Take the 2-minute tour ×
Mathematics Stack Exchange is a question and answer site for people studying math at any level and professionals in related fields. It's 100% free, no registration required.

I just want to make sure I got the right calculation.

$$\log[(1+i)^{2i}]=\log[e^{i\ln2-\pi/2-4k\pi}]=i\ln2-\pi/2-4k\pi=i\ln2-\pi/2.$$

share|improve this question
    
What do you mean by $\log$? All possible values or a specific branch? –  mrf Dec 3 '12 at 10:55
add comment

1 Answer

up vote 0 down vote accepted

Let's see, $$1+i=\sqrt2e^{\pi i/4}$$ so $$\log((1+i)^{2i})=2i\log(1+i)=2i(\log\sqrt2+{\pi i\over4})=i\log2-(\pi/2)$$ Looks OK to me.

share|improve this answer
    
How do you justify the first step? $\log a^b$ is not necessarily the same as $b\log a$ for complex numbers, at least not if you work with a particular branch of $\log$ (as you seem to be doing). –  mrf Dec 3 '12 at 10:56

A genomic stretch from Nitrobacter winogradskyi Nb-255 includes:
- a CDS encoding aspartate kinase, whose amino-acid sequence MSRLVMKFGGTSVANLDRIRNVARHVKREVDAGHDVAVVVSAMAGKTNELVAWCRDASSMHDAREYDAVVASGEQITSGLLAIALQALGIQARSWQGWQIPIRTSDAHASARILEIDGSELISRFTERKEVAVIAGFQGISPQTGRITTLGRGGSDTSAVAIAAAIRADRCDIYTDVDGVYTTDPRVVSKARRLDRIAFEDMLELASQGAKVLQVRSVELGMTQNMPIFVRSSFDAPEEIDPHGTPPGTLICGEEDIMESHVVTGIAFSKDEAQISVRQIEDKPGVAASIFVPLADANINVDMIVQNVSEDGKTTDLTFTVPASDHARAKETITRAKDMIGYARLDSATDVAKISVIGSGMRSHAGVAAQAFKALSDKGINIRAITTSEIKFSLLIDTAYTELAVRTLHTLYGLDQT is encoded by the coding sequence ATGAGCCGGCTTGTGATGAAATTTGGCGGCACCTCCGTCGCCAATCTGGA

@mrf, you have a point, but OP didn't seem to be worried about multiples of $2\pi$, so I chose not to worry about them, either. –  Gerry Myerson Dec 3 '12 at 11:41
add comment

Your Answer

 
discard

By posting your answer, you agree to the privacy policy and terms of service.

Not the answer you're looking for? Browse other questions tagged or ask your own question.